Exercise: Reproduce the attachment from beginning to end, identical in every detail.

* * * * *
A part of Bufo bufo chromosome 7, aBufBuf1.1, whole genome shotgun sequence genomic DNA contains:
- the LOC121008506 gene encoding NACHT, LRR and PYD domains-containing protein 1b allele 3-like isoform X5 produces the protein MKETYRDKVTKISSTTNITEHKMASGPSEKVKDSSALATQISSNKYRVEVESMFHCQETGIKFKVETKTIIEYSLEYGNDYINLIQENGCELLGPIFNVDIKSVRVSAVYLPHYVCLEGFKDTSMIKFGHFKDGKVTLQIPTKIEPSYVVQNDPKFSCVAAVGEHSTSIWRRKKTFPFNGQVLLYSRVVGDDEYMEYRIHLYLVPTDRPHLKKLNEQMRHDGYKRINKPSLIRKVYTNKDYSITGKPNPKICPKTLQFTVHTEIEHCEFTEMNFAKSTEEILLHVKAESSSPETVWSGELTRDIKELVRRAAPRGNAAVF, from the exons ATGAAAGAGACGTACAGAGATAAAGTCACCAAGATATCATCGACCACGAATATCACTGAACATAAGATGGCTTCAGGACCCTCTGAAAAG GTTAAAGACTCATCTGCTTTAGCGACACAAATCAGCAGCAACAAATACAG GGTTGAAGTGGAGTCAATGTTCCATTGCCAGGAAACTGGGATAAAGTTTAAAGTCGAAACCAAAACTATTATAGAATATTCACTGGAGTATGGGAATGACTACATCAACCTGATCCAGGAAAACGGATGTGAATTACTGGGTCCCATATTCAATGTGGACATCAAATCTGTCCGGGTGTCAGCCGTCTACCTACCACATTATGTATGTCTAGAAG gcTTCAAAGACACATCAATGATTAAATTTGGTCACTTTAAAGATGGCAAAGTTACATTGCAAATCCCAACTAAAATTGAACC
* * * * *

A part of Bufo bufo chromosome 7, aBufBuf1.1, whole genome shotgun sequence genomic DNA contains:
- the LOC121008506 gene encoding NACHT, LRR and PYD domains-containing protein 1b allele 3-like isoform X5 produces the protein MKETYRDKVTKISSTTNITEHKMASGPSEKVKDSSALATQISSNKYRVEVESMFHCQETGIKFKVETKTIIEYSLEYGNDYINLIQENGCELLGPIFNVDIKSVRVSAVYLPHYVCLEGFKDTSMIKFGHFKDGKVTLQIPTKIEPSYVVQNDPKFSCVAAVGEHSTSIWRRKKTFPFNGQVLLYSRVVGDDEYMEYRIHLYLVPTDRPHLKKLNEQMRHDGYKRINKPSLIRKVYTNKDYSITGKPNPKICPKTLQFTVHTEIEHCEFTEMNFAKSTEEILLHVKAESSSPETVWSGELTRDIKELVRRAAPRGNAAVF, from the exons ATGAAAGAGACGTACAGAGATAAAGTCACCAAGATATCATCGACCACGAATATCACTGAACATAAGATGGCTTCAGGACCCTCTGAAAAG GTTAAAGACTCATCTGCTTTAGCGACACAAATCAGCAGCAACAAATACAG GGTTGAAGTGGAGTCAATGTTCCATTGCCAGGAAACTGGGATAAAGTTTAAAGTCGAAACCAAAACTATTATAGAATATTCACTGGAGTATGGGAATGACTACATCAACCTGATCCAGGAAAACGGATGTGAATTACTGGGTCCCATATTCAATGTGGACATCAAATCTGTCCGGGTGTCAGCCGTCTACCTACCACATTATGTATGTCTAGAAG gcTTCAAAGACACATCAATGATTAAATTTGGTCACTTTAAAGATGGCAAAGTTACATTGCAAATCCCAACTAAAATTGAACC